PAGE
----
Captain America Omnibus, vol. 1 collects Captain America #100-113 and the Captain America stories from Tales of Suspense #59-99, all of which were originally published between 1964 and 1969. Like most of Marvel's Omnibuses, this is a beautiful edition, with brightly colored, low-gloss archival paper, finished boards with silver foil stamping, a flexible sewn binding, and a detailed credits page and table of contents. Like Iron Man Omnibus, Vol. 1, this volume also reprints the original letters pages with each issue. Bonus material includes a Charlie America origin story from Not Brand Echh #3, original covers for Captain America #100 and #105, original art from Captain America #112, cover reproductions for Marvel's Greatest Comics and Marvel Double Feature (reprint books), and cover art for Essential Captain America, vol. 1. Also included are two Stan Lee Introductions (taken from Marvel Masterworks), which are--like all his prose--superlative-laden and largely uninteresting. John Morrow's Introduction for the book's final third (also from a Marvel Masterworks) makes for better reading, but the real treat here is Jim Steranko's tell-all Afterword, in which he muses on the faults of the Captain America series and describes, in great detail, his approach to art.
Story-wise, the Captain America Omnibus delivers a lot--over 800 pages worth--of sometimes great, sometimes mediocre stories. Though the credits list Stan Lee as writer for every issue collected here but one, much of the best writing bears Jack Kirby's distinct vision; the excellent run that ends the book also appears to have been plotted primarily by Steranko. When the stories are good, they are inventive, action-packed, and notably weird. Many of these, such as the classic Three Sleepers tale and the first Cosmic Cube epic, have since become essential parts of Captain America's mythology. At their worst, however, the stories are direction-less and rather generic tales heavy on fight scenes. It's clear from the early issues especially that Lee and Kirby didn't always know what to do with Cap in Tales of Suspense. As Steranko pointedly observes of their run in his Afterword, "Captain America was a hero without a cause." Steranko's own stories start to correct this at this volume's end. Psychologically complicated and featuring a Captain no longer stuck in the 1940s, these are arguably the best-written in the book.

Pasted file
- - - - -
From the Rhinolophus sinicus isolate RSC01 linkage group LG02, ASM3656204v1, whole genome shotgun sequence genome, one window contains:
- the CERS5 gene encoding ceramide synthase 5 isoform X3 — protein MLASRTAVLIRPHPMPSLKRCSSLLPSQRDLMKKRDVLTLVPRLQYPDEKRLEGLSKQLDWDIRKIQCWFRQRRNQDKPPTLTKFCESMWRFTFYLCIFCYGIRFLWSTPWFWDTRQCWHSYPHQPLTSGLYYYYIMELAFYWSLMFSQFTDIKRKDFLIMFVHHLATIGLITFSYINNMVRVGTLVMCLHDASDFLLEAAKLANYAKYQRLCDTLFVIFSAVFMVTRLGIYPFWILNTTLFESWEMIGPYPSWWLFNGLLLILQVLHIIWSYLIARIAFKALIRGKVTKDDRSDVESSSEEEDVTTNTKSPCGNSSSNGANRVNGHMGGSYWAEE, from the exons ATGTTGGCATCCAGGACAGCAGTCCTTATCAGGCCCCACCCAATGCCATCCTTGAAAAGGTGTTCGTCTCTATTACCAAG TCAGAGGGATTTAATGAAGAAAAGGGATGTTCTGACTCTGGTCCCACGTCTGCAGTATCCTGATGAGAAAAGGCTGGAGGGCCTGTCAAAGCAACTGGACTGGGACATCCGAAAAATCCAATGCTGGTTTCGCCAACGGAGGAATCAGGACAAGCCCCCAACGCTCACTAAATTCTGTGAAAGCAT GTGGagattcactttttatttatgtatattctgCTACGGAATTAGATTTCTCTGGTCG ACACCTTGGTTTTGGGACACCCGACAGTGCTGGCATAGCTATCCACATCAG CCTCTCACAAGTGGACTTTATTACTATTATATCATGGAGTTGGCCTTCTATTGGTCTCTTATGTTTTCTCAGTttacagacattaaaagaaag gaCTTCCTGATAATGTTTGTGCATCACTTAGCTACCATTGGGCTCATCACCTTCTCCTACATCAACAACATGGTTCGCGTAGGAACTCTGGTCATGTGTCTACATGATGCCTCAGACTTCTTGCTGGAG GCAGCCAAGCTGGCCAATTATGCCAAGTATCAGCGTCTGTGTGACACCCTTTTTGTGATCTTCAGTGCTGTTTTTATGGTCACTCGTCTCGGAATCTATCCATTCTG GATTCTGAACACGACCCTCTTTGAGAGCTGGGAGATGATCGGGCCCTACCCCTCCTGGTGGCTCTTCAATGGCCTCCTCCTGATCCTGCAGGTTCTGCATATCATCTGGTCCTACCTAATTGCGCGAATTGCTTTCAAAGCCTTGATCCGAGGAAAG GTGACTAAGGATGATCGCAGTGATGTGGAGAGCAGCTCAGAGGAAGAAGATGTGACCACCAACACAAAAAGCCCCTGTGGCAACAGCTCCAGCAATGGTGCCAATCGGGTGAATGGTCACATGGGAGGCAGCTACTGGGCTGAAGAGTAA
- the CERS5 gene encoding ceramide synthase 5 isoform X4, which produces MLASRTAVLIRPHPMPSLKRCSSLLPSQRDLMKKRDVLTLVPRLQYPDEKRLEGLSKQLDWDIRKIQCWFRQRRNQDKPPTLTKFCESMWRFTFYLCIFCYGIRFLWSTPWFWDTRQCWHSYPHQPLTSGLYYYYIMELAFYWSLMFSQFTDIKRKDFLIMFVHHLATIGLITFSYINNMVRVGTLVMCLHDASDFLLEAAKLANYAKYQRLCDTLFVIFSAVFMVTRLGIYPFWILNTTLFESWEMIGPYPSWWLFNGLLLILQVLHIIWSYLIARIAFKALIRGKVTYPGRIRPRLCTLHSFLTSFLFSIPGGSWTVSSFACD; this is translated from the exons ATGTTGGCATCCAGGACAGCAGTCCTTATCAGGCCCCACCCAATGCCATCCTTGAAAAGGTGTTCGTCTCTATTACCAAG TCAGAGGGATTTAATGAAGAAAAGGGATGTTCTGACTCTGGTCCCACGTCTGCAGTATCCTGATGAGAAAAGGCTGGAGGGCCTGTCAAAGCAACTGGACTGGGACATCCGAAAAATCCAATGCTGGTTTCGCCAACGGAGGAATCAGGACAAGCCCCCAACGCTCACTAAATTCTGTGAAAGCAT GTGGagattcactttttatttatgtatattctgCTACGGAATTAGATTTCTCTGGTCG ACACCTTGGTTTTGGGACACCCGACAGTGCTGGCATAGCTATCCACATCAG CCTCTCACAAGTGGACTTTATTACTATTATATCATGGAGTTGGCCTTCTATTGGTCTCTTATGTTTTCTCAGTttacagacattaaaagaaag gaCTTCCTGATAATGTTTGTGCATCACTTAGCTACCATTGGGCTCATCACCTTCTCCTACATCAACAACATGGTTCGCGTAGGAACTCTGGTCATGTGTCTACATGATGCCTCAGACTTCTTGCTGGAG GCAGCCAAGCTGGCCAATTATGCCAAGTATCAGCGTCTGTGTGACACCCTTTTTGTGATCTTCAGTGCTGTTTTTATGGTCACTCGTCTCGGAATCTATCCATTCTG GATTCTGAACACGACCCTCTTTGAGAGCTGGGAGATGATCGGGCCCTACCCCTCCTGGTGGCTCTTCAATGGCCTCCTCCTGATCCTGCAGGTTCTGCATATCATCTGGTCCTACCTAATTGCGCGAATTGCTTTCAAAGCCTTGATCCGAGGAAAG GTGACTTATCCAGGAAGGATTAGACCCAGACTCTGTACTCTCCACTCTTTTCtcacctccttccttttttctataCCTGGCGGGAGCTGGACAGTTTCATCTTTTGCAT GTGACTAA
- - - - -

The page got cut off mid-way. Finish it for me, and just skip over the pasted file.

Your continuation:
As for the art, it's absolutely beautiful throughout. Kirby provides much of it (inked, to different but always great effect, by a variety of terrific inkers), though in some early issues he delivers only the layouts. Gil Kane and George Tuska also pencil quite a few stories. As great as these artists' work is, however, it's the three issues penciled by Steranko that really stand out here. Featuring experimental layout design, unusual use of color and symbol, and a psychological (and slightly psychedelic) approach to storytelling, Steranko's art singlehandedly propels the Captain America books out of the WWII nostalgia that had previously been their defining feature.
If you're a collector, you can't go wrong with this volume. Teenage and college-age fans newer to Captain America (perhaps turned on to him by the Captain America movie) may be better off starting with Burbaker's Captain America Omnibus, Vol. 1, but any longtime fan of the Captain will certainly love this.